- Over the last several years the market has appreciated significantly and well in excess of underlying earnings growth making it vulnerable to disappointment
- Sentiment indicators of market breadth show capitulation and are at extreme levels arguing for a likely snap back rally shortly
- Based on history, we believe the market is in the process of making a low. However, the selling typically needs to be followed by a quick reversal with strong buying support indicating that prices have become low enough to attract strong buying demand
Markets across the globe are under pressure, with Asia and emerging markets seeing the worst year-to-date returns driven by a growing concern over China’s ability to manage its slowing economy and the related impact that is having on commodities and related industries.
In the U.S. the economy overall continues to grow at a moderate pace. However, weak manufacturing numbers and growing credit concerns, evident in high yield and other credit spreads, have combined with the China worries to cause a painful six percent drop in S&P 500 this week.
Scott Glasser, Co-Chief Investment Officer, Managing Director and Portfolio Manager at Legg Mason points out that ten-year U.S. Treasury yields dropped notably last week. “For the moment, deteriorating credit, falling commodity prices, emerging markets weakness and the potential for slower growth have become more worrisome to investors than the timing of fed fund increases”, explained.
Over the last several years, said Glasser, the market has appreciated significantly and well in excess of underlying earnings growth, making it vulnerable to disappointment. "We have had very little volatility in the broader market averages with no ten-percent correction for at least three years. This is rare from a historical perspective", commented Glasser.
“However it must be noted that this is a mature bull market in its 6th year and recently we have seen a narrowing of stocks still participating in the rally. The precipitous drop in individual stocks over past few months reflected lack of conviction by speculators. This was not evident in the broader market averages as a whole until this week. We will continue to focus on market breadth or participation as an indicator of market health in months ahead”, said the portfolio manager.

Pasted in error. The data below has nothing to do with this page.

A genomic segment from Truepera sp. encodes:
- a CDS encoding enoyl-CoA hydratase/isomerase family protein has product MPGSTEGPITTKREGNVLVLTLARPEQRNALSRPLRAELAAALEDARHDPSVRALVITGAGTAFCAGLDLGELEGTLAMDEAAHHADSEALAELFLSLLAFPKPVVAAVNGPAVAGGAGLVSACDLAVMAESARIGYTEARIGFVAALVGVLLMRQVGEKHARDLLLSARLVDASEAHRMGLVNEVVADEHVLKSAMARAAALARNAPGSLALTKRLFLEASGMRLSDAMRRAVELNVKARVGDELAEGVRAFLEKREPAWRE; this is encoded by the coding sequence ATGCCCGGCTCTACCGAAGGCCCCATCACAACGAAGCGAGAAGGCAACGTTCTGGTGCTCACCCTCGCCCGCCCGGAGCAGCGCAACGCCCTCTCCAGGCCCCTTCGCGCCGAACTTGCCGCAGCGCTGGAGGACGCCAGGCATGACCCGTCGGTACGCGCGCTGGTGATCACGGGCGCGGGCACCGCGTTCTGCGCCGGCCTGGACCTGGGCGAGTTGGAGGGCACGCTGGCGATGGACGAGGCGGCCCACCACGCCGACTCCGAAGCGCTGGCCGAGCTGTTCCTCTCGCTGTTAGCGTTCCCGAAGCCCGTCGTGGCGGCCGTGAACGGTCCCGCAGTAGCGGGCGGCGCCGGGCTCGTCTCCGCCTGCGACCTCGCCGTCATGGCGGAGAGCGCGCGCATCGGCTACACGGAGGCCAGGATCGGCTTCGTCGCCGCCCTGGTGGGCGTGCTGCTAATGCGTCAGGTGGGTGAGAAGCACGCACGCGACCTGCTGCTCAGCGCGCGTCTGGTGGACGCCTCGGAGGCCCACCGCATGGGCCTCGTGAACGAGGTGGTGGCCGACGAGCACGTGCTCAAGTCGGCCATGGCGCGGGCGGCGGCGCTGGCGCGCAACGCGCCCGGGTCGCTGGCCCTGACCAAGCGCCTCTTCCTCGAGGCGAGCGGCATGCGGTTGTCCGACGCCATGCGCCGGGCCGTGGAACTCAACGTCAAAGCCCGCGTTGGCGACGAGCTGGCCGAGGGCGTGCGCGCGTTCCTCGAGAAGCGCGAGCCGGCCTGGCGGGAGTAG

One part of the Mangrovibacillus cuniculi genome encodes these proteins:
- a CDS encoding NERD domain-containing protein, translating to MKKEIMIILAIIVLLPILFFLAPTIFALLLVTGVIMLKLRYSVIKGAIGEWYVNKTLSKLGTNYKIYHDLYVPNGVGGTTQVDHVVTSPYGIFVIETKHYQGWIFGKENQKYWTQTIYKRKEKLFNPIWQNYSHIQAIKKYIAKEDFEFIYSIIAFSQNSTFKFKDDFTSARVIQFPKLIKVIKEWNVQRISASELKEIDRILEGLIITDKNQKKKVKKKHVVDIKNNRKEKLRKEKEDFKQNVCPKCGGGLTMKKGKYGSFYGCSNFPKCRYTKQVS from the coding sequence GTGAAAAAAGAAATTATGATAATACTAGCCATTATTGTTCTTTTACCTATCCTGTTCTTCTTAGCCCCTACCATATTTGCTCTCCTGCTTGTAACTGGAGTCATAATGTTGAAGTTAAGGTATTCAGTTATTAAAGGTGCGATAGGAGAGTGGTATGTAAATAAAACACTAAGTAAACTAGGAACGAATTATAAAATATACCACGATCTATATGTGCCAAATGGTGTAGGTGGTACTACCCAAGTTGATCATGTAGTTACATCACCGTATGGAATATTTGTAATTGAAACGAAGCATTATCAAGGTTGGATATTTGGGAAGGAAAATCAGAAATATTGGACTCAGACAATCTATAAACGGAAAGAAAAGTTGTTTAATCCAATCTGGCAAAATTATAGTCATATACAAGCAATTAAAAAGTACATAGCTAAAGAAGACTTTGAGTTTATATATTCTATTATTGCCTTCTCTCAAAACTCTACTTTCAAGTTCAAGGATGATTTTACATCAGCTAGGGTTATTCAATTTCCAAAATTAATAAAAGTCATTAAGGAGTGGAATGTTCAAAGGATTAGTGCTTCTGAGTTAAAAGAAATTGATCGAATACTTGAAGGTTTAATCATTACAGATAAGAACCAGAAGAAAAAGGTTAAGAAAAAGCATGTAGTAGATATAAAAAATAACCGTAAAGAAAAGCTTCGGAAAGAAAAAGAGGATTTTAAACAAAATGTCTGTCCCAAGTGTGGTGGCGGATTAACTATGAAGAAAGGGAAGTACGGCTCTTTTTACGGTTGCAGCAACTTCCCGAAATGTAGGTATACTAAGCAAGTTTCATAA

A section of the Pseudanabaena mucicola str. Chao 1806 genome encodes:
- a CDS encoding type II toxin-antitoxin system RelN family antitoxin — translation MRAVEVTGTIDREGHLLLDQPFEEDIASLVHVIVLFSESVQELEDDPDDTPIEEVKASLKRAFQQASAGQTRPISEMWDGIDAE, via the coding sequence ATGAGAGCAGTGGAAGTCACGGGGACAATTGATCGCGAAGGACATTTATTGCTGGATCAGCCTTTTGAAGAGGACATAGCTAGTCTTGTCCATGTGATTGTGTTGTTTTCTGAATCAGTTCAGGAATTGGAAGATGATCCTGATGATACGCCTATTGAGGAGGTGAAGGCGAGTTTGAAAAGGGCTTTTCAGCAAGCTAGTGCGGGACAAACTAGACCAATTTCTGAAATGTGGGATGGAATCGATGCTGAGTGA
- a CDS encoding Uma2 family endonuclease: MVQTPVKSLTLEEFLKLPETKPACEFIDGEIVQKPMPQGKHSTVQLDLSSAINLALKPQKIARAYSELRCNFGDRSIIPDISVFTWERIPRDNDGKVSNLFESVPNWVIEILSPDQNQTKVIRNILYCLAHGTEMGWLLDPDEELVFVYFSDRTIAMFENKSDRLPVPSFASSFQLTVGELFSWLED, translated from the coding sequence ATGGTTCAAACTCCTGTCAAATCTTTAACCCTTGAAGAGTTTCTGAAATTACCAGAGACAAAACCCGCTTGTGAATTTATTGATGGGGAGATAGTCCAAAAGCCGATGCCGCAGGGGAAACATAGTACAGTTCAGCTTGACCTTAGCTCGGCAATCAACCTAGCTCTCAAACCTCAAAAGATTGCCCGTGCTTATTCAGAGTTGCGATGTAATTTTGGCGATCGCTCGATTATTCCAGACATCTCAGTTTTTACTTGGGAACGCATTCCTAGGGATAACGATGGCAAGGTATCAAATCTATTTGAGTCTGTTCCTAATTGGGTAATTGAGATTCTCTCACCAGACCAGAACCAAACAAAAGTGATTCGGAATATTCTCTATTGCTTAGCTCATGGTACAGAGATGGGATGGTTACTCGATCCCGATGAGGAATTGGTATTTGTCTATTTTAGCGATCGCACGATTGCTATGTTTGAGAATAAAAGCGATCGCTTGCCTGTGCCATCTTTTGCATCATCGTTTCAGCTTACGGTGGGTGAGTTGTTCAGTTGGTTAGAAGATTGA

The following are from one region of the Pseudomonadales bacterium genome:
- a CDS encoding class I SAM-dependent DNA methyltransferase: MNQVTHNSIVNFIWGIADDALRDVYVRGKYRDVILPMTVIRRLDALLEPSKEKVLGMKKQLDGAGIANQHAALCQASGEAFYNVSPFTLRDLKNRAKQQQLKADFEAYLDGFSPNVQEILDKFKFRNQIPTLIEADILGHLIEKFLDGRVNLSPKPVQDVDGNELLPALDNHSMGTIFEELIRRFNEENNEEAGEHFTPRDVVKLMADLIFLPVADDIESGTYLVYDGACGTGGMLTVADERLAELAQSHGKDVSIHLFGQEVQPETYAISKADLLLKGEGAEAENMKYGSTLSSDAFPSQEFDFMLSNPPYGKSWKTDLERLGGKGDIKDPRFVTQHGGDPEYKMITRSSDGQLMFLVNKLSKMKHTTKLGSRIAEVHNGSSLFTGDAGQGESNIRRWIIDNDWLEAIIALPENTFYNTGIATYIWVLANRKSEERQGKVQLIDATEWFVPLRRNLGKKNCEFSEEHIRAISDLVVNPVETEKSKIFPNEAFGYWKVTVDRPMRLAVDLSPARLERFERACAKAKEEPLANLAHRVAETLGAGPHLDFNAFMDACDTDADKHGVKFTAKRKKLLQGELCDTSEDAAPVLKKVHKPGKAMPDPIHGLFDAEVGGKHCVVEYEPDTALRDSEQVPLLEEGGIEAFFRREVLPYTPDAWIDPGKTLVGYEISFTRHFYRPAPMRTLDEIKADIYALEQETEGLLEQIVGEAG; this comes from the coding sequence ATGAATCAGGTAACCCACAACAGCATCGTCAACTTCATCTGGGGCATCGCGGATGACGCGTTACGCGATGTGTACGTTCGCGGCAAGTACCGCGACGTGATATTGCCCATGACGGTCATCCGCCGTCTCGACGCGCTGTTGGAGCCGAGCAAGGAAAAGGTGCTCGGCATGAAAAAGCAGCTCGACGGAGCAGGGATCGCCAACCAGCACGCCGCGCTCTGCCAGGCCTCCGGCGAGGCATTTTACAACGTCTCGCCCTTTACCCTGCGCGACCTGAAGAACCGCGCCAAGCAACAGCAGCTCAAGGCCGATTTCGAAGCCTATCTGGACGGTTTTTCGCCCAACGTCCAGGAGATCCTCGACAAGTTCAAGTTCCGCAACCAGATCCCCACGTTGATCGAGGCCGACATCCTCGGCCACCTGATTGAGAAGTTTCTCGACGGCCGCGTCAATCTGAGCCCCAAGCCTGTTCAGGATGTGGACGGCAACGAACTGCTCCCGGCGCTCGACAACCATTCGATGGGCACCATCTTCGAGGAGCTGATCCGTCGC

According to Legg Mason, the market decline has been somewhat equally spread across stocks and sectors as liquidations of exchange-traded funds (ETFs) to raise cash or reduce exposure have resulted in broad declines across portfolios. However, momentum driven names have experienced the worst declines.
“Sentiment indicators like put/call ratios and trin ratios which show breadth of market participation show capitulation and are at extreme levels arguing for a likely snap back rally shortly”, said Glasser.
Based on history, Legg Mason believe the market is in the process of making a low. However, the selling typically needs to be followed by a quick reversal with strong buying support indicating that prices have become low enough to attract strong buying demand. The quality (strength and broadness of participation of the rally) can typically provide valuable clues as to whether the bottom is likely to be durable longer term.
“We have maintained all year that after the last several years of outsized large returns it would logical to expect markets to digest past gains and grow into existing market valuation that was high by historical standards. Said differently, it was our belief that stock returns would be up modestly in 2015. While the risks may be higher, that continues to be our expectation”, concluded.